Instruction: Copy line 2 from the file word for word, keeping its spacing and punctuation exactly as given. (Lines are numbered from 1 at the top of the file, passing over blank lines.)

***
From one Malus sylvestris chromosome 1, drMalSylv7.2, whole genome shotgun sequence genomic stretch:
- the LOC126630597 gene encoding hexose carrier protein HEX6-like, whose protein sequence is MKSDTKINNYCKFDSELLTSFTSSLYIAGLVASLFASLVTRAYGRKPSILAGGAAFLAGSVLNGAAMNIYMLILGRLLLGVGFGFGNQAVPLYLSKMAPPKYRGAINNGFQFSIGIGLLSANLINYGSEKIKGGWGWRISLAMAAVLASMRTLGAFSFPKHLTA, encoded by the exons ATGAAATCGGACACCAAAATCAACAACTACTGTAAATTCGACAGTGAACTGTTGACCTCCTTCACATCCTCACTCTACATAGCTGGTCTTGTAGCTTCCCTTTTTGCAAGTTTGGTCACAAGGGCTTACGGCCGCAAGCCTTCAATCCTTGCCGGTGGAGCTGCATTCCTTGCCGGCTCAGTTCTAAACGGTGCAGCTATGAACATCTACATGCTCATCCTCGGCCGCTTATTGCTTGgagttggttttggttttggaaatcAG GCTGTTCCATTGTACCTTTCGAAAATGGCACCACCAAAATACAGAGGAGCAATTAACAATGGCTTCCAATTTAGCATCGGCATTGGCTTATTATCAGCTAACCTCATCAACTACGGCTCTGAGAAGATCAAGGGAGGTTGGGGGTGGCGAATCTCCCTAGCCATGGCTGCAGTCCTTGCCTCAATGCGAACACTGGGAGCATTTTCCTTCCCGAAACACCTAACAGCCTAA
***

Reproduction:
- the LOC126630597 gene encoding hexose carrier protein HEX6-like, whose protein sequence is MKSDTKINNYCKFDSELLTSFTSSLYIAGLVASLFASLVTRAYGRKPSILAGGAAFLAGSVLNGAAMNIYMLILGRLLLGVGFGFGNQAVPLYLSKMAPPKYRGAINNGFQFSIGIGLLSANLINYGSEKIKGGWGWRISLAMAAVLASMRTLGAFSFPKHLTA, encoded by the exons ATGAAATCGGACACCAAAATCAACAACTACTGTAAATTCGACAGTGAACTGTTGACCTCCTTCACATCCTCACTCTACATAGCTGGTCTTGTAGCTTCCCTTTTTGCAAGTTTGGTCACAAGGGCTTACGGCCGCAAGCCTTCAATCCTTGCCGGTGGAGCTGCATTCCTTGCCGGCTCAGTTCTAAACGGTGCAGCTATGAACATCTACATGCTCATCCTCGGCCGCTTATTGCTTGgagttggttttggttttggaaatcAG GCTGTTCCATTGTACCTTTCGAAAATGGCACCACCAAAATACAGAGGAGCAATTAACAATGGCTTCCAATTTAGCATCGGCATTGGCTTATTATCAGCTAACCTCATCAACTACGGCTCTGAGAAGATCAAGGGAGGTTGGGGGTGGCGAATCTCCCTAGCCATGGCTGCAGTCCTTGCCTCAATGCGAACACTGGGAGCATTTTCCTTCCCGAAACACCTAACAGCCTAA